As we began to near land, we saw an occasional ship here and there. None of them close enough to be threatening, but just the same, we were feeling more edgy. Then at 1330 we sighted land, the Eastern shore of Honshu . With Williams now on his guns in the top turret and Campbell on the nose gun, we came ashore still flying low as possible, and were surprised to see people on the ground waving to us as we flew in over the farmland. It was beautiful countryside. 

 Campbell, our navigator, said, "Mac, I think we're going to be about sixty miles too far north. I'm not positive, but pretty sure." I decided that he was absolutely right and turned left ninety degrees, went back just offshore and followed the coast line south. When I thought we had gone far enough, I climbed up to two thousand feet to find out where we were. We started getting fire from anti-aircraft guns. Then we spotted Tokyo Bay , turned west and put our nose down diving toward the water. Once over the bay, I could see our target, Yokosuka Naval Base. Off to the right there was already smoke visible over Tokyo . Coming in low over the water, I increased speed to 200 mph and told everyone, "Get  Ready!" 

 When we were close enough, I pulled up to 1300 feet and opened the bomb doors. There were furious black bursts of anti-aircraft fire all around us, but I flew straight on through them, spotting our target, the torpedo works and the  dry-docks. I saw a big ship in the dry-dock just as we flew over it.. Those flak bursts were really getting close and bouncing us around, when I heard Bourgeois shouting, "Bombs Away!" I couldn't see it, but Williams had a bird's eye view from the back and he shouted jubilantly, "We got an aircraft carrier! The whole dock is burning!" I started turning to the south and strained my neck to look  back and at that moment saw a large crane blow up and start falling over!...  Take that! There was loud yelling and clapping each other on the back. We were all just ecstatic, and still alive! But there wasn't much time to celebrate. We had to get out of here and fast! When we were some thirty miles out to sea, we  took one last look back at our target, and could still see huge billows of black  smoke. Up until now, we had been flying for Uncle Sam, but now we were flying for ourselves.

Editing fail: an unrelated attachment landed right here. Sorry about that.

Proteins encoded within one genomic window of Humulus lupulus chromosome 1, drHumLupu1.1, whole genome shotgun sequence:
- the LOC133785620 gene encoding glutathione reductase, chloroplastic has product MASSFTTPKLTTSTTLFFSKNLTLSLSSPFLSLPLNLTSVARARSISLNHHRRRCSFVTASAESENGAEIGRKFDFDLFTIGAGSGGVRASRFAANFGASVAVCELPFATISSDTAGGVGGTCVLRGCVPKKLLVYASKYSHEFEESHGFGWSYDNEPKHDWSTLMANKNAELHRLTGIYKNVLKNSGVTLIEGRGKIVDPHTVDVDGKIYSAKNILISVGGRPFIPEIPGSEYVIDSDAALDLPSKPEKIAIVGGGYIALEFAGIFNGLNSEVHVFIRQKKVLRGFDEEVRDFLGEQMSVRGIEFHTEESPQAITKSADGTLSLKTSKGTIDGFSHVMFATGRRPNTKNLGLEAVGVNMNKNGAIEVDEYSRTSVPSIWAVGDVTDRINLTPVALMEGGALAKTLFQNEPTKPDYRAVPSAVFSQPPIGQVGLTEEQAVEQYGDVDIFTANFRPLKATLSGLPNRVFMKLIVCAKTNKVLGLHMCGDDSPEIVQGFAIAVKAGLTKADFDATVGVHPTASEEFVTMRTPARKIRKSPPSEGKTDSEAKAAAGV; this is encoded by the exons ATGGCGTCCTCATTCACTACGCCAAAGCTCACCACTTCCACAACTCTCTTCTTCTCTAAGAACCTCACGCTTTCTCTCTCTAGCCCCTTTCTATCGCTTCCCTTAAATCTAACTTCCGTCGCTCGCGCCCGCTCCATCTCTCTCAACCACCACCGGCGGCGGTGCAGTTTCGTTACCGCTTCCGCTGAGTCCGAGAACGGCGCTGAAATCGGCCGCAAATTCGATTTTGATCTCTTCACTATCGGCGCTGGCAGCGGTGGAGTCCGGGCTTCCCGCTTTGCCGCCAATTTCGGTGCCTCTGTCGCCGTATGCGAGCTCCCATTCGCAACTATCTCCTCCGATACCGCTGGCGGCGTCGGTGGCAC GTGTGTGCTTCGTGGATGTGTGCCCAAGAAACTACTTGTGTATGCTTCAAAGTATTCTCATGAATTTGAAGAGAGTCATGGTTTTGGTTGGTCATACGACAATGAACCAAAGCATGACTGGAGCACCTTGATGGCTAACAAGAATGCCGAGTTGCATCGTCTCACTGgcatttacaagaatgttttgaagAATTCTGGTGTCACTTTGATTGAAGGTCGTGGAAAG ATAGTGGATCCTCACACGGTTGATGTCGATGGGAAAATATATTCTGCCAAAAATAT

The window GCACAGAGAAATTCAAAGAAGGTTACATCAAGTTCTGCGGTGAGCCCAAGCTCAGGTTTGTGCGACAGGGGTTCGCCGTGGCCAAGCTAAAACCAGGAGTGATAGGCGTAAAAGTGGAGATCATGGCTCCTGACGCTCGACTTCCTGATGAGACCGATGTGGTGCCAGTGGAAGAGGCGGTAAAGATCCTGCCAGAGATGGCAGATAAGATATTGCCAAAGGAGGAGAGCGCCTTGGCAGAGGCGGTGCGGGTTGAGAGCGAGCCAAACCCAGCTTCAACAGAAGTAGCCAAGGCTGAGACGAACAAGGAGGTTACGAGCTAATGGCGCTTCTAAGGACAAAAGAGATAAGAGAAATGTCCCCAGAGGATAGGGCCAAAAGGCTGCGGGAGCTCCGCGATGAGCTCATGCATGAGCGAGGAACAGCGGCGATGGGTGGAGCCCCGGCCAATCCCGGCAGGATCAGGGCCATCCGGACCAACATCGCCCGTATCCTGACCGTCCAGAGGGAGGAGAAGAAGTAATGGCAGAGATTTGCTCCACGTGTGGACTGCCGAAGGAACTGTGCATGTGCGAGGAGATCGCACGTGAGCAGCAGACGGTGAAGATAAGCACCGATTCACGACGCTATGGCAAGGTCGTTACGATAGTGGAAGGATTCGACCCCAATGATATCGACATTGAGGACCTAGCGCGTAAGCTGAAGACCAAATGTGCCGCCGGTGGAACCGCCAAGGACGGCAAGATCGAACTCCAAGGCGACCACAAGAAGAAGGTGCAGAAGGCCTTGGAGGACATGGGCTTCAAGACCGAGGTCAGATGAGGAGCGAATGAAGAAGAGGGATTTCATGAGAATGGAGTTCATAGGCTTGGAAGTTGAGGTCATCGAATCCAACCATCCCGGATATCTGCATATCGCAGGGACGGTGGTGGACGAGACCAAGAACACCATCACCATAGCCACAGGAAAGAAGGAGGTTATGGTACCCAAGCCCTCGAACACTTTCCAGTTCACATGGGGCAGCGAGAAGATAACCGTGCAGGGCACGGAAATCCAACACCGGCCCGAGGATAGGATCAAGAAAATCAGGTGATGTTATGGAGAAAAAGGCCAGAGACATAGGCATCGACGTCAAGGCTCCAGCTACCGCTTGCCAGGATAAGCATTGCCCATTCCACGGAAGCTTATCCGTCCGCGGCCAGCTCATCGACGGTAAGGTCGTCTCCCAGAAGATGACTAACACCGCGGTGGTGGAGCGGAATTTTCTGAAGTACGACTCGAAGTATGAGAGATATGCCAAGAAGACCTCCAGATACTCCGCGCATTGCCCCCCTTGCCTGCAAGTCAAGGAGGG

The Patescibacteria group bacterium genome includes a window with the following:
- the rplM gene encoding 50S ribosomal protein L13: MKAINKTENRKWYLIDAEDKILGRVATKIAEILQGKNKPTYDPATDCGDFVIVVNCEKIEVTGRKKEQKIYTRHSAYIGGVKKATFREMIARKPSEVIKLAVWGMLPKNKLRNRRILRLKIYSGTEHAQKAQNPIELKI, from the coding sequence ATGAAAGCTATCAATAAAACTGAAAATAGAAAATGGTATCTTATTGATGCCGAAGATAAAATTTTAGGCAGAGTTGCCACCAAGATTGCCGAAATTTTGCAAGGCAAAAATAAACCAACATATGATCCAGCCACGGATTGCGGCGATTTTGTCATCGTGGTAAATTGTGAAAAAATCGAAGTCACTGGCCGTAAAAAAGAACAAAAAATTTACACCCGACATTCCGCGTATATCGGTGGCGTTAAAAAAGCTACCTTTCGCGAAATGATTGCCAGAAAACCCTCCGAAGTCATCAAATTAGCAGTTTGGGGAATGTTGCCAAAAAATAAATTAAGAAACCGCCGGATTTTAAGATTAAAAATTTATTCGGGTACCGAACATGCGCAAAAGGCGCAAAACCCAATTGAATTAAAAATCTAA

We flew south over open ocean, parallel to the Japanese coast all afternoon. We saw a large submarine apparently at rest, and then in another fifteen miles, we spotted three large enemy cruisers headed for Japan . There were no more bombs, so we just let them be and kept on going. By late afternoon, Campbell calculated that it was time to turn and make for China . Across the East China Sea , the weather out ahead of us looked bad and overcast. Up until now we had not had time to think much about our gasoline supply, but the math did not look good. We just didn't have enough fuel to make it! 

 Each man took turns cranking the little hand radio to see if we could pick up the promised radio beacon. There was no signal. This is not good. The weather turned bad and it was getting dark, so we climbed up. I was now flying on instruments, through a dark misty rain. Just when it really looked hopeless of reaching land, we suddenly picked up a strong tailwind. It was an answer to a prayer. Maybe just maybe, we can make it!

 In total darkness at 2100 hours, we figured that we must be crossing the coastline, so I began a slow, slow climb to be sure of not hitting any high ground or anything. I conserved as much fuel as I could, getting real low on gas now. The guys were still cranking on the radio, but after five hours of hand cranking with aching hands and backs, there was utter silence. No radio beacon!  Then the red light started blinking, indicating twenty minutes of fuel left. We started getting ready to bail out. I turned the controls over to Knobby and crawled to the back of the plane, past the now collapsed rubber gas tank. I dumped everything out of my bag and repacked just what I really needed, my .45 pistol, ammunition, flashlight, compass, medical kit, fishing tackle, chocolate bars, peanut butter and crackers.. I told Williams to come forward with me so we could all be together for this. There was no other choice. I had to get us as  far west as possible, and then we had to jump. 

 At 2230 we were up to sixty-five hundred feet. We were over land but still above the Japanese Army in China . We couldn't see the stars, so Campbell couldn't get a good fix on our position. We were flying on fumes now and I  didn't want to run out of gas before we were ready to go. Each man filled his canteen, put on his Mae West life jacket and parachute, and filled his bag with rations, those "C" rations from the Presidio. I put her on auto-pilot and we all gathered in the navigator's compartment around the hatch in the floor. We checked each other's parachute harness. Everyone was scared, without a doubt.  None of us had ever done this before! I said, "Williams first, Bourgeois second, Campbell third, Knobloch fourth, and I'll follow you guys! Go fast, two seconds apart! Then count three seconds off and pull your rip-cord!"